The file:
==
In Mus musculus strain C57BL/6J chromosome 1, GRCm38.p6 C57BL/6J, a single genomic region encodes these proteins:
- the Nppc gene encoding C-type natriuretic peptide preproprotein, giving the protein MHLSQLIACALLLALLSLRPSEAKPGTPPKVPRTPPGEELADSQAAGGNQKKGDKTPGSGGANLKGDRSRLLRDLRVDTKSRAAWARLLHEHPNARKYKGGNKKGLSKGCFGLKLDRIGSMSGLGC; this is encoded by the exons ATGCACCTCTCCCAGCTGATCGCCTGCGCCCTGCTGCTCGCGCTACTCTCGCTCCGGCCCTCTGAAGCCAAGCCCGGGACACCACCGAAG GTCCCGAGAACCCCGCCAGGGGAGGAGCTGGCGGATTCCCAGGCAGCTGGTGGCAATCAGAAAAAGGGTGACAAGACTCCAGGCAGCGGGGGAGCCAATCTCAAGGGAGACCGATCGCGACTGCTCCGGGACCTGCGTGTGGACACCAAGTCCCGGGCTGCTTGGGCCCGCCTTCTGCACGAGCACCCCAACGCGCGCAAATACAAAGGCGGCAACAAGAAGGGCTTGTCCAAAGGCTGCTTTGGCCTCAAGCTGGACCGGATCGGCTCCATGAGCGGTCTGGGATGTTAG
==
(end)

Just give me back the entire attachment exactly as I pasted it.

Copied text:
In Mus musculus strain C57BL/6J chromosome 1, GRCm38.p6 C57BL/6J, a single genomic region encodes these proteins:
- the Nppc gene encoding C-type natriuretic peptide preproprotein, giving the protein MHLSQLIACALLLALLSLRPSEAKPGTPPKVPRTPPGEELADSQAAGGNQKKGDKTPGSGGANLKGDRSRLLRDLRVDTKSRAAWARLLHEHPNARKYKGGNKKGLSKGCFGLKLDRIGSMSGLGC; this is encoded by the exons ATGCACCTCTCCCAGCTGATCGCCTGCGCCCTGCTGCTCGCGCTACTCTCGCTCCGGCCCTCTGAAGCCAAGCCCGGGACACCACCGAAG GTCCCGAGAACCCCGCCAGGGGAGGAGCTGGCGGATTCCCAGGCAGCTGGTGGCAATCAGAAAAAGGGTGACAAGACTCCAGGCAGCGGGGGAGCCAATCTCAAGGGAGACCGATCGCGACTGCTCCGGGACCTGCGTGTGGACACCAAGTCCCGGGCTGCTTGGGCCCGCCTTCTGCACGAGCACCCCAACGCGCGCAAATACAAAGGCGGCAACAAGAAGGGCTTGTCCAAAGGCTGCTTTGGCCTCAAGCTGGACCGGATCGGCTCCATGAGCGGTCTGGGATGTTAG